Date: 3rd June, 2024 (Monday)
Time: Start from 3:00 p.m. (GMT+8)
Mode: Hybrid–Room 401-402, Meng Wah Complex/by ZOOM
Speaker: Dr. Brian Wong (The University of Hong Kong)
Chair: Professor Gerard A. Postiglione (The University of Hong Kong)
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This talk aims to explore the role played by academic exchanges in Sino-American relations since the former undertook the monumental decision to reform and open-up. In particular, it aims to interrogate the extent to which academic exchanges, educational partnerships, and joint initiatives are a) victims and beneficiaries from both headwinds and improvement in bilateral relations, b) predictable indicators of changes to come in other, non-education spheres, and c) possible grounds or bases for constructive remedies to frayed Sino-American relations. Drawing upon a combination of social scientific, educational, and philosophical literature on the matter, the author makes the claim that at times when Sino-American macro relations are steadily improving, academic exchanges are both direct beneficiaries and facilitators of closer relations. At times when such relations begin to deteriorate, education exchanges – whilst immune – would inevitably become politicised, albeit with a time lag (and hence are ill-suited to be the ‘bellwethers’ of change). Last but not least, the space for leveraging such exchanges to mend bilateral relations does exist, but the maneuvering room is more limited and finite than most would like it to be.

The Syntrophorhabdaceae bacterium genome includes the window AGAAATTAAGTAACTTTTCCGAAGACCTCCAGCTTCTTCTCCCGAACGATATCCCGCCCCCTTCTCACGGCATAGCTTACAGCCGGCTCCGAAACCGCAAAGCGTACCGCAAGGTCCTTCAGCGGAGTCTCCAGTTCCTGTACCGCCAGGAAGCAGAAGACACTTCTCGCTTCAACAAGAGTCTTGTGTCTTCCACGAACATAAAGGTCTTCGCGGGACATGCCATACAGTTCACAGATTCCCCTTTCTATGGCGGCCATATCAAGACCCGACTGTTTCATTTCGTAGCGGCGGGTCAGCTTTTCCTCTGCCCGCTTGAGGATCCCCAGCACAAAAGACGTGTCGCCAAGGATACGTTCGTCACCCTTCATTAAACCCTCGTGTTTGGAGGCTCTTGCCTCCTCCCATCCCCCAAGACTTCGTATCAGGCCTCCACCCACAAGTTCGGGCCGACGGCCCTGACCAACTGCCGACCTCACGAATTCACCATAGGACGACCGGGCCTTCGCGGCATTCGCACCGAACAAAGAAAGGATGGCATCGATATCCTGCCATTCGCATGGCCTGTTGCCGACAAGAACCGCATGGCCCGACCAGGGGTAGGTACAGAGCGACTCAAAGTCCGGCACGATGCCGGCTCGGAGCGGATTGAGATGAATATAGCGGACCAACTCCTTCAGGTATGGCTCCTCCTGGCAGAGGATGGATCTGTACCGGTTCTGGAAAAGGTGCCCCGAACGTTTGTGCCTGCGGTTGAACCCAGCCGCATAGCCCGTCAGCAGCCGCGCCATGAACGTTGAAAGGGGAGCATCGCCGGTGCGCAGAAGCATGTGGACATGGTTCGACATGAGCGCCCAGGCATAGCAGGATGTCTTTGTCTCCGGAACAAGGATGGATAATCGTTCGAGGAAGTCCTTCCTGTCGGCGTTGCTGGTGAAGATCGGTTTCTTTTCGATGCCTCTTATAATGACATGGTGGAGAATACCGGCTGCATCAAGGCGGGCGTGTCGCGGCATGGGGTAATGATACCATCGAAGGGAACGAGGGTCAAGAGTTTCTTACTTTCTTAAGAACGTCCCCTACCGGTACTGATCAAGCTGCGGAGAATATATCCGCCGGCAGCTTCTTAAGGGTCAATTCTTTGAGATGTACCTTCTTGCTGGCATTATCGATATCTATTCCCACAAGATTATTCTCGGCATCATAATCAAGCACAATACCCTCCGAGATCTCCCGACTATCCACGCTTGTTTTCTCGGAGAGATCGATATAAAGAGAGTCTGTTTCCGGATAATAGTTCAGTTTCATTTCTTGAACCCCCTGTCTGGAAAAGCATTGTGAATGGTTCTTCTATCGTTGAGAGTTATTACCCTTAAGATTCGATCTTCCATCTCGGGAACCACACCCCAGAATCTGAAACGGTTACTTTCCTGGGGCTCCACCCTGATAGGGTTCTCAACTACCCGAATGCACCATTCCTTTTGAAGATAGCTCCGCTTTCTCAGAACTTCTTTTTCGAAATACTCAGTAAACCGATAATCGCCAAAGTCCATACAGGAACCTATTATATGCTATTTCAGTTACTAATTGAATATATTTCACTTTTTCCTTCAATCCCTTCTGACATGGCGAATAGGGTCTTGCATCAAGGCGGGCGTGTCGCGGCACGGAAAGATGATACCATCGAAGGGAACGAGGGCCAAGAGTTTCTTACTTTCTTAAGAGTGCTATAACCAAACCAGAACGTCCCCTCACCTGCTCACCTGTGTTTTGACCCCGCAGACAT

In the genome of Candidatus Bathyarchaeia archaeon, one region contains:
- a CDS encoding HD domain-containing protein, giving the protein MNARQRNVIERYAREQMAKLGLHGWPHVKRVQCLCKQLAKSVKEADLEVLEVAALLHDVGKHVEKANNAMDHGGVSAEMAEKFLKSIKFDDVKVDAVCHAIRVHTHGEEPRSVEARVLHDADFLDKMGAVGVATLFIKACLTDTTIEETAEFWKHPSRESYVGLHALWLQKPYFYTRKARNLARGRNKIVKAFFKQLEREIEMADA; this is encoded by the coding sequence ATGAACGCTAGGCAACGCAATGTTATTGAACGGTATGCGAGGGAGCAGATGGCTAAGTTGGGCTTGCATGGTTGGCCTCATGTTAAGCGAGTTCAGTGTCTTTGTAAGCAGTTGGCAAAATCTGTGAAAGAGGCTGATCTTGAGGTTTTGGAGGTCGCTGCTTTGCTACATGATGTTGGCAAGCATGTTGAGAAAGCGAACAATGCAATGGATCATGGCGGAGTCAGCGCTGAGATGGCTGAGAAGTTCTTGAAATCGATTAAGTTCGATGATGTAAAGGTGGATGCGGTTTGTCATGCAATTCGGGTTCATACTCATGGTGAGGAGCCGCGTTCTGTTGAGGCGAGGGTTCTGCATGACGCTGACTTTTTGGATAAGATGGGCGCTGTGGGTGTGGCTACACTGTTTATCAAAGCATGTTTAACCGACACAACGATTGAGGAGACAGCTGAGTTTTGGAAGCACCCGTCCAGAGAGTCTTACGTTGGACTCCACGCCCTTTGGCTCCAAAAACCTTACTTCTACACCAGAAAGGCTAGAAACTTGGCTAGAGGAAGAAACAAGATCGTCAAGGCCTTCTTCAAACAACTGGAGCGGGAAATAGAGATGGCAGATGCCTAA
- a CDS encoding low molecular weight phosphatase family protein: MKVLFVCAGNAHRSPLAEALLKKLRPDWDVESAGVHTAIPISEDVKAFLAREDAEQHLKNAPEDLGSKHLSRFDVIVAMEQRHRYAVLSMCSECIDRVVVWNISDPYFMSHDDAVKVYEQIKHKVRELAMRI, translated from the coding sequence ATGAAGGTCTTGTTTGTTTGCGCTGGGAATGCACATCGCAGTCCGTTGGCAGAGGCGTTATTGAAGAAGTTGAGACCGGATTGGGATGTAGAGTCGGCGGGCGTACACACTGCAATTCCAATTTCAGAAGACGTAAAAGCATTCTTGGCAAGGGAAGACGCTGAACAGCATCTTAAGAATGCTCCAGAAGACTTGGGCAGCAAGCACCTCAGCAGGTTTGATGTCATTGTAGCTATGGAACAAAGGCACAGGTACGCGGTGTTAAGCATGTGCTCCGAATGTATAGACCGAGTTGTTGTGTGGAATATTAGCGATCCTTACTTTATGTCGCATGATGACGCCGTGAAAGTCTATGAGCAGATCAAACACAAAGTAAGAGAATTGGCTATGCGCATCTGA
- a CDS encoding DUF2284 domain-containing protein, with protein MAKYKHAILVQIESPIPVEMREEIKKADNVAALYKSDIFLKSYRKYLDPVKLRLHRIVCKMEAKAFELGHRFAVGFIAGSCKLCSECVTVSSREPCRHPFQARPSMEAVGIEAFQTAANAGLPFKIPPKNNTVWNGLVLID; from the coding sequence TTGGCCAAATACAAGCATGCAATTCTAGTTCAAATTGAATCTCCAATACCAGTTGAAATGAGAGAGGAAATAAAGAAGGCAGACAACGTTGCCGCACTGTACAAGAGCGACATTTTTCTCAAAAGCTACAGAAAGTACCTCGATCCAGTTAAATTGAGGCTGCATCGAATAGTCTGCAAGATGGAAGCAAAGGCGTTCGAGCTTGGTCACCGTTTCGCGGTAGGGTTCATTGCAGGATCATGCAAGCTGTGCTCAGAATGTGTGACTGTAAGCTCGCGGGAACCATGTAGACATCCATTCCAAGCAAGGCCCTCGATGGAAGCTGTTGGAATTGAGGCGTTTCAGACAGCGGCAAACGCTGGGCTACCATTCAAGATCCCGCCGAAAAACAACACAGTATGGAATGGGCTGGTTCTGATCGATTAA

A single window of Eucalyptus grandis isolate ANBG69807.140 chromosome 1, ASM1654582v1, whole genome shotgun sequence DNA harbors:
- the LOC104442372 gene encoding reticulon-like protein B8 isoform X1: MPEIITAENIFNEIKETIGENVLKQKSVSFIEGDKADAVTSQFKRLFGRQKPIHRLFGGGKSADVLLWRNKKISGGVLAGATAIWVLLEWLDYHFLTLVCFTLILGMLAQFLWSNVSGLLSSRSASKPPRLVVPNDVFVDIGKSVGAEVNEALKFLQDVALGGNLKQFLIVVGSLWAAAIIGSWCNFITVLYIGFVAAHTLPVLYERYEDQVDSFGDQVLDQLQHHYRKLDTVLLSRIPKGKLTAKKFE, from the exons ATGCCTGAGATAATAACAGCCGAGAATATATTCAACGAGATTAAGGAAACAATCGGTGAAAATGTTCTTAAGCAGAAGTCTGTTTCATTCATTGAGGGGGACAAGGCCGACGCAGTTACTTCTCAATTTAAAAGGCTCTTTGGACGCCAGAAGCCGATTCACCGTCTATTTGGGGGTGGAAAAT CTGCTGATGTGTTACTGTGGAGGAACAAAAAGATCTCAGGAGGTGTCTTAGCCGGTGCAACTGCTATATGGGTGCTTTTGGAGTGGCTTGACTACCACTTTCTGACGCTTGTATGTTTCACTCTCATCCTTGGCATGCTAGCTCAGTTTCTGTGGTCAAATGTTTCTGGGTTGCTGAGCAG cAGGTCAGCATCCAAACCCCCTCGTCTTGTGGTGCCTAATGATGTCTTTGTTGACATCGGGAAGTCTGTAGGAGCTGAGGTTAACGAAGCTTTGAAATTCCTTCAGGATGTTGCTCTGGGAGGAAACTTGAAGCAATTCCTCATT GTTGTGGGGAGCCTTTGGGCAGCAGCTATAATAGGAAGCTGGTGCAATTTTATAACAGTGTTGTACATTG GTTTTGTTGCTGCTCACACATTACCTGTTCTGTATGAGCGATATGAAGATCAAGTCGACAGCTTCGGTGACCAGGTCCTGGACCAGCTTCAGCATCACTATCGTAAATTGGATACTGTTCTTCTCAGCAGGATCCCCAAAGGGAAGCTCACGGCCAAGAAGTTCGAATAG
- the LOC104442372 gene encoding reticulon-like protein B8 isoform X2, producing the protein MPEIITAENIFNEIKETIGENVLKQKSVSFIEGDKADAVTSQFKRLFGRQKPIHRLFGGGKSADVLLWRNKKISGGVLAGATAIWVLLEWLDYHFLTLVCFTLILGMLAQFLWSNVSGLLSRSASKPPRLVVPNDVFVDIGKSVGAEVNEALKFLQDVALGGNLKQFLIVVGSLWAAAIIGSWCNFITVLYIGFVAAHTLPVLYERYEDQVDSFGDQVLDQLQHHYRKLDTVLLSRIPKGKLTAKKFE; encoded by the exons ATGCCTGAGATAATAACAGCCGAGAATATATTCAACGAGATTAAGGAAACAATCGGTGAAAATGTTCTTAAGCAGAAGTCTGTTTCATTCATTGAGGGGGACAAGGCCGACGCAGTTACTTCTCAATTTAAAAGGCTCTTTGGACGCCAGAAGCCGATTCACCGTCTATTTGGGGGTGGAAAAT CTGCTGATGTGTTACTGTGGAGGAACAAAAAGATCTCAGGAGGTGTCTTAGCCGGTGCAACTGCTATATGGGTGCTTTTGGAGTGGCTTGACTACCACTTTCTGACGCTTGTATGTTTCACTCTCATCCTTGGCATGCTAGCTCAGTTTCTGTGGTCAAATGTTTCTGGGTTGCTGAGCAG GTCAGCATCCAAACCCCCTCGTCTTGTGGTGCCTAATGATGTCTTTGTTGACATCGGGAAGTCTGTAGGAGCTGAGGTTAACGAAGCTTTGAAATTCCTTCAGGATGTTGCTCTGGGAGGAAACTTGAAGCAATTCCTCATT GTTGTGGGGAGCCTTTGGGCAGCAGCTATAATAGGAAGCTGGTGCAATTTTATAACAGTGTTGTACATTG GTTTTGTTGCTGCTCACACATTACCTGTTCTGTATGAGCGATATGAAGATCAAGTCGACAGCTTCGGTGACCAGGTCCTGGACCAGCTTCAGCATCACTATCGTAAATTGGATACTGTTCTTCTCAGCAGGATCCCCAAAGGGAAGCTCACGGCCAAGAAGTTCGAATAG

About the speaker:

Dr. Brian Wong is an Assistant Professor in Philosophy at the University of Hong Kong. His research examines intersection of geopolitics, political and moral philosophy, and technology, with particular interests in the ethics and dynamics of authoritarian regimes and their foreign policies, responding to historical and colonial injustices, and the impact of automation on labour and human societies.